An emulsion is a mixture of two liquids that are typically immiscible (don't blend) that forms a two phase system. One of the two liquids is dispersed in the mixture, forming the dispersed phase. The other liquid contains the dispersion and is known as the continuous phase. An example of two immiscible liquids would be water and oil. In general an emulsion will be unstable since the dispersed phase will try to decrease it's surface tension by grouping with other dispersed droplets until the liquids separate again. However, a stable emulsion can be formed by the addition of emulsifiers, such as surfactants that distribute themselves around the interface between the two liquids, creating a stable system. Emulsions are generally regarded as a special class of colloids where both the continuous and dispersed mediums are liquid. However, this distinction is not rigid with some people such as Witten specifying the term colloid only for a mixture of solids and liquids.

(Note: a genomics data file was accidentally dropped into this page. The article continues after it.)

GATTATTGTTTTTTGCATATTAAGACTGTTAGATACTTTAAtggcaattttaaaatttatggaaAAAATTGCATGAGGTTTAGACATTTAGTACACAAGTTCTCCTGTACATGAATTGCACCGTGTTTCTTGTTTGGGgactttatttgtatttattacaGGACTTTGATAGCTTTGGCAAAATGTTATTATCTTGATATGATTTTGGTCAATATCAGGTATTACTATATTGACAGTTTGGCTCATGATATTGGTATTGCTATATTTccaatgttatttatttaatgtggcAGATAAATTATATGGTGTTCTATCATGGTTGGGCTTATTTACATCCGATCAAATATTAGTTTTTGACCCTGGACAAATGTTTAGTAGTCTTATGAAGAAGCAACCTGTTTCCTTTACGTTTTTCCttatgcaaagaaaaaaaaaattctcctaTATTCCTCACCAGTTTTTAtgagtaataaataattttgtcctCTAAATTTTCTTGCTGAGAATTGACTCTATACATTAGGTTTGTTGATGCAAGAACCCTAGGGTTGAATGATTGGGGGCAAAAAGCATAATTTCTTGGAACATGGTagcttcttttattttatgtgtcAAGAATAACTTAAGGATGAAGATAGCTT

A. Two immiscible liquids. B. An unstable emulsion with both a dispersed and continuous phase. C. The unstable emulsion slowly separates. D. An emulsion with a surfactant to stabilize the mixed system.
Soft Matter Examples
Emulsions are an important type of "soft matter". As a system, it has many properties of a liquid but depending on the size of the dispersed phase droplets, the properties of the emulsion will be very different than those of either pure liquid.
Examples of emulsions from everyday life include butter and margarine.
 R. Jones, "Soft Condensed Matter," Oxford University Press Inc., New York (2002).
 Wikipedia "Emulsion"
 T. Witten, "Structured Fluids: Polymers, Colloids, Surfactants," Oxford University Press Inc., New York (2004).
Keyword in references:
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